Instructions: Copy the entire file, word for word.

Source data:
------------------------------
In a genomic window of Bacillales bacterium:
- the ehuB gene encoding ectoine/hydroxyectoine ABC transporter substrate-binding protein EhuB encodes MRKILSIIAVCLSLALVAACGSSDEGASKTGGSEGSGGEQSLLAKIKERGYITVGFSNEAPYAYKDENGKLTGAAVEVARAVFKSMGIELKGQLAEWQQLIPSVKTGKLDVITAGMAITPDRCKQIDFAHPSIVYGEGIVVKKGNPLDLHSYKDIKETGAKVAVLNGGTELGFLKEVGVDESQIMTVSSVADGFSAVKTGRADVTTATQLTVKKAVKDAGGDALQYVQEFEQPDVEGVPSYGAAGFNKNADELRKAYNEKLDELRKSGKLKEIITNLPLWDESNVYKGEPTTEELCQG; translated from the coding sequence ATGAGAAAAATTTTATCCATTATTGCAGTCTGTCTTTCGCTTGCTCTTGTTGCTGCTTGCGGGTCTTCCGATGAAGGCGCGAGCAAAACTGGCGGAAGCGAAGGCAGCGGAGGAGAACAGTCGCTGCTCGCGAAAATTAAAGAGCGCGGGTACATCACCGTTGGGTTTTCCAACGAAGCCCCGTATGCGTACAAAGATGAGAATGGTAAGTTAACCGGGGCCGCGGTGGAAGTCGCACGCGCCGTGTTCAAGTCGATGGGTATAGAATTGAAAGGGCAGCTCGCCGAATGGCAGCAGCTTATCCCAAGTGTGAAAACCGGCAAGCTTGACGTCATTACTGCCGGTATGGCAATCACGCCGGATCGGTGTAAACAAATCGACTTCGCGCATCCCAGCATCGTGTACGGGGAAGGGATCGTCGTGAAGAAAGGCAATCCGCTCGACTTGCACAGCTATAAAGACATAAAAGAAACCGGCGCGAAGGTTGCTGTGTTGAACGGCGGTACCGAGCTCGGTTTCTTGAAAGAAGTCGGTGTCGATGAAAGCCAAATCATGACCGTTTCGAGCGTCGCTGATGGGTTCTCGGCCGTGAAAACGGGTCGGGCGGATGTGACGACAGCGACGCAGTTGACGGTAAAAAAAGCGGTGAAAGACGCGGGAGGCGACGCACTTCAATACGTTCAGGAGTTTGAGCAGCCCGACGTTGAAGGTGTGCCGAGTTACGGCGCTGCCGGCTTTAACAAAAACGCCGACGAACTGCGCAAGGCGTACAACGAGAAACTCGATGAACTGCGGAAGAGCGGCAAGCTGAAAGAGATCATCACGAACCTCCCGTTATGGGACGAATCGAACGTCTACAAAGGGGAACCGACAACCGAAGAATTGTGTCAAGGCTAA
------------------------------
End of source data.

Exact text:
In a genomic window of Bacillales bacterium:
- the ehuB gene encoding ectoine/hydroxyectoine ABC transporter substrate-binding protein EhuB encodes MRKILSIIAVCLSLALVAACGSSDEGASKTGGSEGSGGEQSLLAKIKERGYITVGFSNEAPYAYKDENGKLTGAAVEVARAVFKSMGIELKGQLAEWQQLIPSVKTGKLDVITAGMAITPDRCKQIDFAHPSIVYGEGIVVKKGNPLDLHSYKDIKETGAKVAVLNGGTELGFLKEVGVDESQIMTVSSVADGFSAVKTGRADVTTATQLTVKKAVKDAGGDALQYVQEFEQPDVEGVPSYGAAGFNKNADELRKAYNEKLDELRKSGKLKEIITNLPLWDESNVYKGEPTTEELCQG; translated from the coding sequence ATGAGAAAAATTTTATCCATTATTGCAGTCTGTCTTTCGCTTGCTCTTGTTGCTGCTTGCGGGTCTTCCGATGAAGGCGCGAGCAAAACTGGCGGAAGCGAAGGCAGCGGAGGAGAACAGTCGCTGCTCGCGAAAATTAAAGAGCGCGGGTACATCACCGTTGGGTTTTCCAACGAAGCCCCGTATGCGTACAAAGATGAGAATGGTAAGTTAACCGGGGCCGCGGTGGAAGTCGCACGCGCCGTGTTCAAGTCGATGGGTATAGAATTGAAAGGGCAGCTCGCCGAATGGCAGCAGCTTATCCCAAGTGTGAAAACCGGCAAGCTTGACGTCATTACTGCCGGTATGGCAATCACGCCGGATCGGTGTAAACAAATCGACTTCGCGCATCCCAGCATCGTGTACGGGGAAGGGATCGTCGTGAAGAAAGGCAATCCGCTCGACTTGCACAGCTATAAAGACATAAAAGAAACCGGCGCGAAGGTTGCTGTGTTGAACGGCGGTACCGAGCTCGGTTTCTTGAAAGAAGTCGGTGTCGATGAAAGCCAAATCATGACCGTTTCGAGCGTCGCTGATGGGTTCTCGGCCGTGAAAACGGGTCGGGCGGATGTGACGACAGCGACGCAGTTGACGGTAAAAAAAGCGGTGAAAGACGCGGGAGGCGACGCACTTCAATACGTTCAGGAGTTTGAGCAGCCCGACGTTGAAGGTGTGCCGAGTTACGGCGCTGCCGGCTTTAACAAAAACGCCGACGAACTGCGCAAGGCGTACAACGAGAAACTCGATGAACTGCGGAAGAGCGGCAAGCTGAAAGAGATCATCACGAACCTCCCGTTATGGGACGAATCGAACGTCTACAAAGGGGAACCGACAACCGAAGAATTGTGTCAAGGCTAA